Last week, I’m sure all of you read my post celebrating 25 amazing daddies. I’m also sure the post warmed your heart and gave you hope for all MANkind, right?
Well, not so fast.
Before I get started on my rant, let me give you some background.
A few months ago, my wife and my two sisters in-law went to Vegas for a girls only trip and the boys were left behind to watch the kids. After giving it some thought, we decided to take our munchkins (all under the age of 4) to the Long Beach Aquarium to introduce them to the wonders of marine life.
Then something crazy happened.
People kept stopping us to say the following:
- “You guys are some of the most amazing dads I’ve ever seen!”
- “If only all dads could be like you guys.”
- “You guys make all men look bad.”
At the time, we all took the ego-boosting compliments and moved on.
However, after I published last week’s blog post, I went back and reflected on that day and had the following deep thought:
“What the hell is going on with our society?”
A bunch of dudes took their children to the Aquarium for some fun and exploration. So what? Do we really deserve credit for this? You would’ve thought we saved a pack of puppies from a burning building due to the level of props we received that day.
Using another example, my twin brother Shola went to Toys R Us last weekend to return a defective bicycle that he bought for his daughter’s birthday in late December. When he was walking in the parking lot with a bright purple bike, he was stopped by three different women who gushed over how he’s such an “amazing dad.”
It’s important that I’m clear on what I thought was a pretty obvious fact:
Taking your kids to the Aquarium doesn’t make any dude a great dad.
Returning a defective bike to a toy store doesn’t make any dude a great dad.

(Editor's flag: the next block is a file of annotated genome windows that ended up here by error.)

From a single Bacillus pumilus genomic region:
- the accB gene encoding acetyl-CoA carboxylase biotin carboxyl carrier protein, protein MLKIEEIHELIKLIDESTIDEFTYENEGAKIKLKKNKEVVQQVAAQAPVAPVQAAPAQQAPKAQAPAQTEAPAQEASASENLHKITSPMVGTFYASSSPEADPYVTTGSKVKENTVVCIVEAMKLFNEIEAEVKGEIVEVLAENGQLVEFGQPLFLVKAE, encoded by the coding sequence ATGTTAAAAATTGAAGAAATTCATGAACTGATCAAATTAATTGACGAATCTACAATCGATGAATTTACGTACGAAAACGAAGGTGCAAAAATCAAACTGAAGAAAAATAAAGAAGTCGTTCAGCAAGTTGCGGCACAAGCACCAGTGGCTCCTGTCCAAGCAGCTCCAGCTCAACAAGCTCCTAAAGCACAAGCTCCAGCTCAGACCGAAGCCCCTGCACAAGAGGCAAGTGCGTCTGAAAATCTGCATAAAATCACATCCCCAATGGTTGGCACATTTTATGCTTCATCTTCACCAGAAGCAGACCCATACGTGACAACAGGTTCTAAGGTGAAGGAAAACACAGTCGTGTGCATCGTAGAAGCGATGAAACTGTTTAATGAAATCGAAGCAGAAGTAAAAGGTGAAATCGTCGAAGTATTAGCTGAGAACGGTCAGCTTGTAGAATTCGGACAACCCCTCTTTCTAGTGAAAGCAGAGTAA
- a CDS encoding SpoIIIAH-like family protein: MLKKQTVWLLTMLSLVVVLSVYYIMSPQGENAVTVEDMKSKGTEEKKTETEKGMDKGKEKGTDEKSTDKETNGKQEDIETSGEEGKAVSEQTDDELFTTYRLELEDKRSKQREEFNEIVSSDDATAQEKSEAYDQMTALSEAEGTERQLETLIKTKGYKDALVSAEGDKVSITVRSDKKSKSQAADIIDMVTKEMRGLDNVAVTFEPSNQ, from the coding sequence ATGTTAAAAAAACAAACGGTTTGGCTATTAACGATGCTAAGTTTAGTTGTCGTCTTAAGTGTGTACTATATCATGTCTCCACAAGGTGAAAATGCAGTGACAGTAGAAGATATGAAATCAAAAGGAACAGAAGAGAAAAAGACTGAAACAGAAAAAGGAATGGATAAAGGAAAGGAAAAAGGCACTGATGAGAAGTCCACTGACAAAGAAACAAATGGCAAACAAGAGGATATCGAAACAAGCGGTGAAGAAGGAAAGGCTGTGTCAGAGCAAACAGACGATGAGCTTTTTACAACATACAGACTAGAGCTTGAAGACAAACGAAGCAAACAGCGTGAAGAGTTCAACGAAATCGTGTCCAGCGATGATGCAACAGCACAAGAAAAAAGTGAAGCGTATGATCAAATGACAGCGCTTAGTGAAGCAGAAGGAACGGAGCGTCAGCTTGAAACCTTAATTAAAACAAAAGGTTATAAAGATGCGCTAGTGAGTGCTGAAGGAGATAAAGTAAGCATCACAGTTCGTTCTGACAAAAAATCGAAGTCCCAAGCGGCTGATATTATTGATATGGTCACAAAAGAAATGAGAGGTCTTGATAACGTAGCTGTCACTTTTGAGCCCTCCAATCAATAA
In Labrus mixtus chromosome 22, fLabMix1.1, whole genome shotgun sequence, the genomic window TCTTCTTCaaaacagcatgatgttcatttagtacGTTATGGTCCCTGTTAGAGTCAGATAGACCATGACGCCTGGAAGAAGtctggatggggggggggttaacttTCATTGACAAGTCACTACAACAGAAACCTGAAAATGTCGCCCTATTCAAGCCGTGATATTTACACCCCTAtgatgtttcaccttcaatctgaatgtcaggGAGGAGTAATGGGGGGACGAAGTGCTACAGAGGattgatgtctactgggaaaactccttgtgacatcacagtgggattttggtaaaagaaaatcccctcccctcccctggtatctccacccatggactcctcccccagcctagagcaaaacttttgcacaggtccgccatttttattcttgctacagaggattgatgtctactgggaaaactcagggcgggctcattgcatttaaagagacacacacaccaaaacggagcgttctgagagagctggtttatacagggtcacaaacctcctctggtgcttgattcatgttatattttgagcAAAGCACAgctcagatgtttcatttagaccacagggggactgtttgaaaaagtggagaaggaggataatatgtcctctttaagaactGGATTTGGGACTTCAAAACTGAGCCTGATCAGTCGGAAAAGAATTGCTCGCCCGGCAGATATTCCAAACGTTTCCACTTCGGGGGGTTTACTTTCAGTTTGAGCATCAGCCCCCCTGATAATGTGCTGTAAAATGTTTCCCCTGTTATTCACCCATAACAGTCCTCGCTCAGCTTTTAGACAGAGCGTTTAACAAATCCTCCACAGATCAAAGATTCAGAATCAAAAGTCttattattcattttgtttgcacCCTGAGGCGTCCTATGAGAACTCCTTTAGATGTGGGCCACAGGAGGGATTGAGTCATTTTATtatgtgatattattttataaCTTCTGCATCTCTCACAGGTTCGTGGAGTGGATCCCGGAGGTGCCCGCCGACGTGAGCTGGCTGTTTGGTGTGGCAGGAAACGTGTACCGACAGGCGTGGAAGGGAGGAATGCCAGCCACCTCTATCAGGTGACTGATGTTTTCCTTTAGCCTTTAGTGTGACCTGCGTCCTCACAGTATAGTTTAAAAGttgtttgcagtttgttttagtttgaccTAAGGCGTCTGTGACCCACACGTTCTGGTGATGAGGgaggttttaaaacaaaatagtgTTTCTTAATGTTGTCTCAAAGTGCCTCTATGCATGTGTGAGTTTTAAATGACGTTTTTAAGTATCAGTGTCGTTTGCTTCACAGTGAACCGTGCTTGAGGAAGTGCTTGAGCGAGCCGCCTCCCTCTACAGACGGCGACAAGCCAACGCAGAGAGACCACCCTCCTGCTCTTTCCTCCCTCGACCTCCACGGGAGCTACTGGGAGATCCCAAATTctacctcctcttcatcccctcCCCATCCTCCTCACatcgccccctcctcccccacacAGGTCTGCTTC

A cute dad? Maybe.
A great dad? No.
This madness has to stop.
The Incredibly Low Bar
Is this where we are as a society? Is the bar for being a “Great Dad” set a notch above “Deadbeat”? If so, that’s damn good news for deadbeats and lazy dads everywhere, because it takes minimal effort to achieve this status. Hell, just take 15 minutes out of your life to walk your kid around the block and have people tell you how great you are. When you get home, turn on your XBox for hours on end while you ignore your family in the process. If your wife is silly enough to give you any lip, just tell her that “Two strangers just told me how great of a dad I am! What’s your problem? Quit nagging me!”
See what I mean?
Chris Rock said something in one of his comedy routines that makes a lot of sense (paraphrasing):
“I can’t stand it when people expect praise for stuff they’re supposed to do. For example, when people say, ‘I ain’t never been to jail!’ What do you want, a cookie?! You’re not supposed to go to jail, you low-expectation-having motherfucker!”
Walking with our kids, playing with our kids, learning with our kids, and embracing the responsibility as the primary male role-model in the lives of our kids is something that dads are supposed to do. In my mind, giving props to a man for taking his kids to the Aquarium or returning a broken bike to a store is no different than giving him props for staying out of jail.
The bar must be raised.
Bad Dads Know the Secret
Bad Dads are a lot of things, but they’re not stupid. They’re smart enough to recognize how to use this dynamic in their favor. Here are a couple of examples: